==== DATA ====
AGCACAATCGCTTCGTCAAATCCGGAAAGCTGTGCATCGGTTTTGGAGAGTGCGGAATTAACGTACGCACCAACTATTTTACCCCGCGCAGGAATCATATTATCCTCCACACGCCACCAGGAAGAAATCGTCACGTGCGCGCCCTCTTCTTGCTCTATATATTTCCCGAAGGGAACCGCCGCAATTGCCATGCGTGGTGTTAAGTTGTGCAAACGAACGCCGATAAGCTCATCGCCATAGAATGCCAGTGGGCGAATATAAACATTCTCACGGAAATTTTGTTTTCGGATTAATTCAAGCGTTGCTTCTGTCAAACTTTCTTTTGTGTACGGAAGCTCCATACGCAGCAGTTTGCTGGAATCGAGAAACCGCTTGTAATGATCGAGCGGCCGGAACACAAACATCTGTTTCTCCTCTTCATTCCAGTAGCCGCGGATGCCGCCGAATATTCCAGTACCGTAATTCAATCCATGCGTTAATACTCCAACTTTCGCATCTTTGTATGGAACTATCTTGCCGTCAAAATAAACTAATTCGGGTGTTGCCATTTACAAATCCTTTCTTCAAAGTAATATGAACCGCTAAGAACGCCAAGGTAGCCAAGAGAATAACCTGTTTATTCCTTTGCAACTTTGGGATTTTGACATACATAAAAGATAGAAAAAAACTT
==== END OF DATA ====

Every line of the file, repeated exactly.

AGCACAATCGCTTCGTCAAATCCGGAAAGCTGTGCATCGGTTTTGGAGAGTGCGGAATTAACGTACGCACCAACTATTTTACCCCGCGCAGGAATCATATTATCCTCCACACGCCACCAGGAAGAAATCGTCACGTGCGCGCCCTCTTCTTGCTCTATATATTTCCCGAAGGGAACCGCCGCAATTGCCATGCGTGGTGTTAAGTTGTGCAAACGAACGCCGATAAGCTCATCGCCATAGAATGCCAGTGGGCGAATATAAACATTCTCACGGAAATTTTGTTTTCGGATTAATTCAAGCGTTGCTTCTGTCAAACTTTCTTTTGTGTACGGAAGCTCCATACGCAGCAGTTTGCTGGAATCGAGAAACCGCTTGTAATGATCGAGCGGCCGGAACACAAACATCTGTTTCTCCTCTTCATTCCAGTAGCCGCGGATGCCGCCGAATATTCCAGTACCGTAATTCAATCCATGCGTTAATACTCCAACTTTCGCATCTTTGTATGGAACTATCTTGCCGTCAAAATAAACTAATTCGGGTGTTGCCATTTACAAATCCTTTCTTCAAAGTAATATGAACCGCTAAGAACGCCAAGGTAGCCAAGAGAATAACCTGTTTATTCCTTTGCAACTTTGGGATTTTGACATACATAAAAGATAGAAAAAAACTT